Mistakes — Have a backup plan and find a new sheet of paper.
Mindfulness — Pay attention to how lovely the nib feels on the paper, how the ink flows from the pen point.
Hard work — Sometimes you will have to take the pen apart and give it a good soak.
Acknowledge the bigger picture — See the beauty in the process.
Fortunately, the Zoom meeting was recorded and I was able to watch it again and take proper notes. More importantly, I awakened to the present moment, heeding the quiet lessons that arise from something as simple as a fountain pen.
Among the sadder and smaller pleasures of this world I count this pleasure: the pleasure of taking up one’s pen. — Hilaire Belloc, who wrote with a Waterman’s Ideal fountain pen.
Annie Nardone, author of this essay, writes with a Pilot MR Retro Pop fountain pen, black ink. She hopes that her musings have awakened the reader to return to the winsome pleasures of writing with a fountain pen.
Hilaire Belloc’s delightful essay “On the Pleasure of Taking Up One’s Pen can be found here.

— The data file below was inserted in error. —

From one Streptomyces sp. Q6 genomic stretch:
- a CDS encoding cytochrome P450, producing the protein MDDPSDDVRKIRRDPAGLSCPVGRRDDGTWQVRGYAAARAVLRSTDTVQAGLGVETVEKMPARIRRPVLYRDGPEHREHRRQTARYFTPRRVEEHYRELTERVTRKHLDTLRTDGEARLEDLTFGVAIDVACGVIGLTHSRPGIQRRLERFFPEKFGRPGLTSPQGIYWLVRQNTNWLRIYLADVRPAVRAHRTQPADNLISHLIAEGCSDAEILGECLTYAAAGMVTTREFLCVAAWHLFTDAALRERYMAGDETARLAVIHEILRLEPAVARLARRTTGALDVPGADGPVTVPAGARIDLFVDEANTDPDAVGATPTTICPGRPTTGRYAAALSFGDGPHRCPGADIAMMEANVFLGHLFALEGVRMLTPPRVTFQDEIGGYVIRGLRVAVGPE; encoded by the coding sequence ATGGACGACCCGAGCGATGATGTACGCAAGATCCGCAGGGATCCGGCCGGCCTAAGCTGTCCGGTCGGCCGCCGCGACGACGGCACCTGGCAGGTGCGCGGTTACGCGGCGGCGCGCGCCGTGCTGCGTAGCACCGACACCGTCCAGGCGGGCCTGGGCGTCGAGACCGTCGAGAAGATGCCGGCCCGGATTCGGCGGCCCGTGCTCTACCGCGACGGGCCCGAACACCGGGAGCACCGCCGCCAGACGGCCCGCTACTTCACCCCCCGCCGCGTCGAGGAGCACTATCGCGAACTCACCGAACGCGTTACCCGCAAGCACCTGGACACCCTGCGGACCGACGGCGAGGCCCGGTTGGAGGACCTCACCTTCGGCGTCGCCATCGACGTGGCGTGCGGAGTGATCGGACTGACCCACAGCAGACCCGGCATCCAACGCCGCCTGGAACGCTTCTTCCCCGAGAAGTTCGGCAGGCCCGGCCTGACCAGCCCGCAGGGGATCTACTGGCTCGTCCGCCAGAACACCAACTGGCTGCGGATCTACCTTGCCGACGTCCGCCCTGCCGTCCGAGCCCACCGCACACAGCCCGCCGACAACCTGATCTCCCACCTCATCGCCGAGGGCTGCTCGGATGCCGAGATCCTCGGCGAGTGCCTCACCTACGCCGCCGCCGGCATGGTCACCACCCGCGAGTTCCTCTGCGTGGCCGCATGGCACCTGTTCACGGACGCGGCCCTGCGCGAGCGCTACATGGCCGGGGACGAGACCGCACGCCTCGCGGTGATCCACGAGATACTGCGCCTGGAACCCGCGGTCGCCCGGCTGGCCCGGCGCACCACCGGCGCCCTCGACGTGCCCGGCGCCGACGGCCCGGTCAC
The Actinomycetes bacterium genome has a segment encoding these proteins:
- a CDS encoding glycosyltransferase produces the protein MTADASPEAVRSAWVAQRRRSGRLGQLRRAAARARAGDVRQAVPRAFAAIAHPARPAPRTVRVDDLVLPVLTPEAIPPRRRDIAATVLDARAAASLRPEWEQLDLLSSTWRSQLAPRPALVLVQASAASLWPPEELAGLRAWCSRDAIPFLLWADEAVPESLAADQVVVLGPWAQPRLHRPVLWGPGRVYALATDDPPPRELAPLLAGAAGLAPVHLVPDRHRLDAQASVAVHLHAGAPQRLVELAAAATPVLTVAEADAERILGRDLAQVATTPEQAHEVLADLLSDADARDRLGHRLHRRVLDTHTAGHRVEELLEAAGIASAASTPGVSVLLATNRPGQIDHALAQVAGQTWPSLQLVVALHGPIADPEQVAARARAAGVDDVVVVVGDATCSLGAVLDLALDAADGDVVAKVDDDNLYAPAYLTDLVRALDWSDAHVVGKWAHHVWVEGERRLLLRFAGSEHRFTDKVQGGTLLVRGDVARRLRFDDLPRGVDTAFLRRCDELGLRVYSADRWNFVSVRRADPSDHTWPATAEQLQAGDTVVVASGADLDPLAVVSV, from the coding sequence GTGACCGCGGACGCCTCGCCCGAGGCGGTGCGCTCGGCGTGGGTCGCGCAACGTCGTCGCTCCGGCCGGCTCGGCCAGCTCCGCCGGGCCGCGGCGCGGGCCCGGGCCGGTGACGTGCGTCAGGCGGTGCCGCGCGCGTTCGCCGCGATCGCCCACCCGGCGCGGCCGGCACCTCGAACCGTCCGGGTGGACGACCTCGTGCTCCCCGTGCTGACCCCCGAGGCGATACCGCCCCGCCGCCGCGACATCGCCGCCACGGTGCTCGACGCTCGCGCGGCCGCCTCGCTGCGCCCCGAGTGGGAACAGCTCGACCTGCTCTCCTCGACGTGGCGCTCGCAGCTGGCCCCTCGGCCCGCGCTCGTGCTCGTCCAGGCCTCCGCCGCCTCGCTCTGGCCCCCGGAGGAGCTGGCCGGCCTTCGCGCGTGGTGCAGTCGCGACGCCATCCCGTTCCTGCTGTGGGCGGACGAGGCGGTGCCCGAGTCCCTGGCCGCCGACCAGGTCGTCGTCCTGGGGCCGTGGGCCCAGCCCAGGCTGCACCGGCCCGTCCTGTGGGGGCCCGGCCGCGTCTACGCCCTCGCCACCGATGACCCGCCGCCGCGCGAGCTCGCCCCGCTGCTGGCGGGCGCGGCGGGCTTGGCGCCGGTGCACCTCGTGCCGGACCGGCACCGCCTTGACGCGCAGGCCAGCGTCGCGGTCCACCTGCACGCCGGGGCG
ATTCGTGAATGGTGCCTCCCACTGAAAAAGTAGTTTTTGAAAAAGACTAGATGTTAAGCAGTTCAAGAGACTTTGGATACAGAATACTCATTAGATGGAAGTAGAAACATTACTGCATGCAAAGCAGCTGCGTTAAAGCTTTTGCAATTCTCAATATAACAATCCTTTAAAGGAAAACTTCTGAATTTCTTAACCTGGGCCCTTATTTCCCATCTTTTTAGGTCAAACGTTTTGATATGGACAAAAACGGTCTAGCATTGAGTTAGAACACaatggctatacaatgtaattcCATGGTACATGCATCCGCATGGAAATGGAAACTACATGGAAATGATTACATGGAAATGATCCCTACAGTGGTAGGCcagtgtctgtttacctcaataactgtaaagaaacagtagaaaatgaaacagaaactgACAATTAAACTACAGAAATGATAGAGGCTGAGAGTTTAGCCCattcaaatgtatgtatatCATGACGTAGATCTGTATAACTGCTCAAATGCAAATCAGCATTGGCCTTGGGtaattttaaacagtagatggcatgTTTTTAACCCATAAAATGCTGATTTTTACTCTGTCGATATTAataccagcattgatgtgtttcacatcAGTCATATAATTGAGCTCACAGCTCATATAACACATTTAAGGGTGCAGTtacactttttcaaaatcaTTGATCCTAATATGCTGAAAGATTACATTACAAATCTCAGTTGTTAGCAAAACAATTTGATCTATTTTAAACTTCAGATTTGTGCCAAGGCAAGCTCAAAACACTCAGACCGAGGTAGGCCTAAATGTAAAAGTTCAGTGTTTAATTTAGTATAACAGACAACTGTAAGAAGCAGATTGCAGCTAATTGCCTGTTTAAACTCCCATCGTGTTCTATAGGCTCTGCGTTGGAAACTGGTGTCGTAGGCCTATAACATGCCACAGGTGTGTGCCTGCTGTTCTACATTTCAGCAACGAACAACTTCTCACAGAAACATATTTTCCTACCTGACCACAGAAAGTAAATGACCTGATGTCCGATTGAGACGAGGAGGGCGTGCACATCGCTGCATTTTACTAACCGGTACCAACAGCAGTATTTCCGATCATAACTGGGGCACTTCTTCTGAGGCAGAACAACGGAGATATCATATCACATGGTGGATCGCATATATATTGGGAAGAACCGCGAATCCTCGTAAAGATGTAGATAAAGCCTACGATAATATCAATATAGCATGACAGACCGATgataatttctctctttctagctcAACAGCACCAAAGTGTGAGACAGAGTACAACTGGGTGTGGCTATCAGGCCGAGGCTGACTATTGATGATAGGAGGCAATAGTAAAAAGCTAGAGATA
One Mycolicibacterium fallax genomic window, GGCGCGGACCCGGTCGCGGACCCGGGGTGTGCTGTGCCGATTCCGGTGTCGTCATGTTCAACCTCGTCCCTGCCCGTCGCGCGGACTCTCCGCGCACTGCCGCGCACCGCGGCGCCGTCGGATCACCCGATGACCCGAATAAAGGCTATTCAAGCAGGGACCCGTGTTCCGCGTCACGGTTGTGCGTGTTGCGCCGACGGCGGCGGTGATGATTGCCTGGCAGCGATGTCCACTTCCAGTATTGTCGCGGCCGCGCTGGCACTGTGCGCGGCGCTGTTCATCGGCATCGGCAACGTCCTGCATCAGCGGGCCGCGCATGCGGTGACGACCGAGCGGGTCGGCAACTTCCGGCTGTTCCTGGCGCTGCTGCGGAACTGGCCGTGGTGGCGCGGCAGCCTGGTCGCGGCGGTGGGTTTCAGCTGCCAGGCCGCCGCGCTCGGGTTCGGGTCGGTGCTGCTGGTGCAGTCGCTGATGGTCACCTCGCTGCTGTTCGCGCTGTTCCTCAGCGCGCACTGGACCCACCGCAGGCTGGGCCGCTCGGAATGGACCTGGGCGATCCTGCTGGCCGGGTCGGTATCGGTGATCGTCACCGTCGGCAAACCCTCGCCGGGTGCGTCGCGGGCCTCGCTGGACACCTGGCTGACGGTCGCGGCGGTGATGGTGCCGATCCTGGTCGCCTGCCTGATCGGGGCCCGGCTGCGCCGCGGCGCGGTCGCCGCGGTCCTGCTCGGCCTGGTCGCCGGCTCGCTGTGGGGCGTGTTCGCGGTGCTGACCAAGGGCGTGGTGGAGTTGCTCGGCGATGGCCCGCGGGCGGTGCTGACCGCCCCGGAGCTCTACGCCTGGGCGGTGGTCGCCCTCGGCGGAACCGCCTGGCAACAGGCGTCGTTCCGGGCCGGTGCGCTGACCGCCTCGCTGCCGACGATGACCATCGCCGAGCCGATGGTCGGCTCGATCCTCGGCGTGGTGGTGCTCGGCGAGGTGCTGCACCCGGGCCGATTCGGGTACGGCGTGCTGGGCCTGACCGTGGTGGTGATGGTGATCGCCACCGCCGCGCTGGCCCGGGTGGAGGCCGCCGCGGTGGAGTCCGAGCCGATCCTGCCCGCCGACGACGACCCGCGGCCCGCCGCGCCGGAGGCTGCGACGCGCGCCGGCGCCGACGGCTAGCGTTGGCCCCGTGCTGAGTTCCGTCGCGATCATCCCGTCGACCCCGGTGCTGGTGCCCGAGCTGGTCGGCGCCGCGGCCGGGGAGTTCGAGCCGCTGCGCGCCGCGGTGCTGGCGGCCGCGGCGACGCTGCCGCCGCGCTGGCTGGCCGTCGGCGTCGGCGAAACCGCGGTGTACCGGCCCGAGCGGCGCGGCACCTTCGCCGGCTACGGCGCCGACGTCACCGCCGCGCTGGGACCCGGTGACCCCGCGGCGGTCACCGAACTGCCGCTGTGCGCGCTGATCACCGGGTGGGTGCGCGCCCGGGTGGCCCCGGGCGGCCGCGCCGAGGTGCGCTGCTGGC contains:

Annie Nardone is a flannel-clad, cowboy boot-shod adventurer who seldom travels with a map because joy and surprise are discovered in the journey! Her sincere passion is the reintegration of the arts and humanities with theology and the Christian imagination. She holds a Masters Degree in Cultural Apologetics from Houston Baptist University and writes for Literary Life and the quarterly magazine, An Unexpected Journal. Annie resides in Virginia with her Middle Earth/Narnia/Hogwarts-loving family, and an assemblage of sphynx cats and feline foundlings who read with her daily. In a poll taken among friends, six things that characterize her include: books, C.S. Lewis, spontaneous adventure, Shakespeare, caffeine, and cats.